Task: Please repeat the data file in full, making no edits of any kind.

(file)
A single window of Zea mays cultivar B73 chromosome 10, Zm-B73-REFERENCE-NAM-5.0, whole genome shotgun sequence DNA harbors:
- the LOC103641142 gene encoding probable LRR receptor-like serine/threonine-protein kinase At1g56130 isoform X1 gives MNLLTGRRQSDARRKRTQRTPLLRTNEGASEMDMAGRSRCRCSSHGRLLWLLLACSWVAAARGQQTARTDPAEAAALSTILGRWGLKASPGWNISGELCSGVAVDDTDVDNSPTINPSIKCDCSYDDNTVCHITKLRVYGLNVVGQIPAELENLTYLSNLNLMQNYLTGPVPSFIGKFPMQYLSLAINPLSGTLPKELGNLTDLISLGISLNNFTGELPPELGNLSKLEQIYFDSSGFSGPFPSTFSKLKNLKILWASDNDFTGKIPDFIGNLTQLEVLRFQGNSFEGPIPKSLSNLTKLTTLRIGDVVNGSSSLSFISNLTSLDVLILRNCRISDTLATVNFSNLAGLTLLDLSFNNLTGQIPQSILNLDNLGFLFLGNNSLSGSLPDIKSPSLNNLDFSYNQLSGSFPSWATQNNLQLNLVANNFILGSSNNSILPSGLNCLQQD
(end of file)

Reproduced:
A single window of Zea mays cultivar B73 chromosome 10, Zm-B73-REFERENCE-NAM-5.0, whole genome shotgun sequence DNA harbors:
- the LOC103641142 gene encoding probable LRR receptor-like serine/threonine-protein kinase At1g56130 isoform X1 gives MNLLTGRRQSDARRKRTQRTPLLRTNEGASEMDMAGRSRCRCSSHGRLLWLLLACSWVAAARGQQTARTDPAEAAALSTILGRWGLKASPGWNISGELCSGVAVDDTDVDNSPTINPSIKCDCSYDDNTVCHITKLRVYGLNVVGQIPAELENLTYLSNLNLMQNYLTGPVPSFIGKFPMQYLSLAINPLSGTLPKELGNLTDLISLGISLNNFTGELPPELGNLSKLEQIYFDSSGFSGPFPSTFSKLKNLKILWASDNDFTGKIPDFIGNLTQLEVLRFQGNSFEGPIPKSLSNLTKLTTLRIGDVVNGSSSLSFISNLTSLDVLILRNCRISDTLATVNFSNLAGLTLLDLSFNNLTGQIPQSILNLDNLGFLFLGNNSLSGSLPDIKSPSLNNLDFSYNQLSGSFPSWATQNNLQLNLVANNFILGSSNNSILPSGLNCLQQD